I suppose I should have traveled into the future, read the article, then traveled back in time so that I could post an opinion about the contents of your blog.

    What in the world are you talking about? I asked you to read the article before commenting further. No time machine is required to do so. Why this is so difficult for you to grasp (or adhere to) is a mystery that only you can solve.

  19. Your posting name is kind of comical, slowtojudge–you read Waldo’s synopsis of the story and rushed out a response as if someone had a gun to your head and therefore you couldn’t possibly hop over to Sunday’s WaPo on your own before posting.

    There was “NO LINK” to the article? oh, you poor, poor, impaired thing.

  20. What stood out for me about the article was the quote from David Diamond, a USF researcher who looks at how stress affects memory: “If you are capable of forgetting a cell phone, you are capable of forgetting a child.”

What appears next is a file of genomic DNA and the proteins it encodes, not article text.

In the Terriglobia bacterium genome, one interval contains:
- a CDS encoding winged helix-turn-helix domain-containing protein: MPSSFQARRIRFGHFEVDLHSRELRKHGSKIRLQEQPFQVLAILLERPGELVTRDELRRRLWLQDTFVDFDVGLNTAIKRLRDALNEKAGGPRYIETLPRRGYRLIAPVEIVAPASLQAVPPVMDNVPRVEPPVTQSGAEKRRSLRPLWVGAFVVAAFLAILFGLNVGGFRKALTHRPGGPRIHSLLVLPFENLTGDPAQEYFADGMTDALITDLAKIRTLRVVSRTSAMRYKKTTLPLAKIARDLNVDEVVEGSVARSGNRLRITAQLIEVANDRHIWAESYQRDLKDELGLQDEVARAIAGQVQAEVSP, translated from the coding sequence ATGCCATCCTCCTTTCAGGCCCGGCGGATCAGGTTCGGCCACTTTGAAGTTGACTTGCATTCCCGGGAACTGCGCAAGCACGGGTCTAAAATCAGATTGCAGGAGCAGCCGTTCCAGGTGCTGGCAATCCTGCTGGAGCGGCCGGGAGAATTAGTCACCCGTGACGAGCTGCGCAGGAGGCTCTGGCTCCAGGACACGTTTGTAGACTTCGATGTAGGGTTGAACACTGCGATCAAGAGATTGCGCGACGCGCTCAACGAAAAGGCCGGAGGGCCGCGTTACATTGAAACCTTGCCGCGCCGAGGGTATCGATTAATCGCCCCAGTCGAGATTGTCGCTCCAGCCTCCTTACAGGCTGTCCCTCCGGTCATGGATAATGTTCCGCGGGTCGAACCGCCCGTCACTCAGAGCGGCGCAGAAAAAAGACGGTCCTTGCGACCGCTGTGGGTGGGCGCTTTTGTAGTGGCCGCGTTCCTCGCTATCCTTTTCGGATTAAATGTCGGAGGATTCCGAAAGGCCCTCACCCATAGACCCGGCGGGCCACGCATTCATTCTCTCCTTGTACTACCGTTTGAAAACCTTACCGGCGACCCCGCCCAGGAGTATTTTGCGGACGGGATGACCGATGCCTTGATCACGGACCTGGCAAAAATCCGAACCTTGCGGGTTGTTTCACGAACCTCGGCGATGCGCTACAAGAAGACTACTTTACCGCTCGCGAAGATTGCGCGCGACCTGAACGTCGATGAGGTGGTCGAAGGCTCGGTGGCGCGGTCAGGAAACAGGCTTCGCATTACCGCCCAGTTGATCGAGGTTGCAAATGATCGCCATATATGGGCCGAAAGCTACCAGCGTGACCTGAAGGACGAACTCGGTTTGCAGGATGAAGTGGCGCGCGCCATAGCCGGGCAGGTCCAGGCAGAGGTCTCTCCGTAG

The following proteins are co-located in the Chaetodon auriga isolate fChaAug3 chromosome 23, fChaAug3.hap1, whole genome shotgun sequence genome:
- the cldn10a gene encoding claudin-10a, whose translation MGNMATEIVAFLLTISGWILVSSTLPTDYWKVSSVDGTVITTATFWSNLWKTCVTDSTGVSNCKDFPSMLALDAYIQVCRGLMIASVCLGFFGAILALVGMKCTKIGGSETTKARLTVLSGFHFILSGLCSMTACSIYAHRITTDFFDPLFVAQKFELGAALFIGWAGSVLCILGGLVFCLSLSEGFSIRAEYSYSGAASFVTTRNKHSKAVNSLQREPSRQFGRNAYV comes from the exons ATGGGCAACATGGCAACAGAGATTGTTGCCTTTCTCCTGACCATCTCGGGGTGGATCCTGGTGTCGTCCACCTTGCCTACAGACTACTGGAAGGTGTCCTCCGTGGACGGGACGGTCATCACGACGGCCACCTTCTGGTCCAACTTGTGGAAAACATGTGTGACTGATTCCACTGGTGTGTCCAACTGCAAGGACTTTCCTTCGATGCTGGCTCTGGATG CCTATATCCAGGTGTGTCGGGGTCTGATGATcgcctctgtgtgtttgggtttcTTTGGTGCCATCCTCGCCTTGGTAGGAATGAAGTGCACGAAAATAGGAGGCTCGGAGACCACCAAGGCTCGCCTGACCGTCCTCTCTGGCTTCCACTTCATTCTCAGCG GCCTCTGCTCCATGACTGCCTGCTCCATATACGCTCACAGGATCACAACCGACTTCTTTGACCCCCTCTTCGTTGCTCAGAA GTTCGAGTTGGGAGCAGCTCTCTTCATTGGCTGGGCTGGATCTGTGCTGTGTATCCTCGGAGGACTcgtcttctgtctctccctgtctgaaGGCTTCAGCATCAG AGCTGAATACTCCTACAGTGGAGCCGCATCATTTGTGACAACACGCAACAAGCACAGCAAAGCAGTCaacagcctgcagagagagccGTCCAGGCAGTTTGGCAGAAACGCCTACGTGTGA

If you read nothing else in this article, read Diamond’s explanation of how the memory is flawed; it’s at the beginning of the fifth page in the link to the story.

  21. Megan, I also really liked the section with Diamond. I thought the description of the brain as this jury-rigged creation composed of layers of brain, the oldest (evolutionarily speaking) and most irrational on the bottom and the newest on top, and none of the layers necessarily coordinating their work all that well, was really interesting. Thinking about the brain in this way helps to explain a lot of baffling and irrational bits of human behavior. I often feel like human beings are walking around with these enormously over-powered and complex brains that none of us are fully in control of — but our great failing is that we THINK we’re all masters of our own domains. So to speak.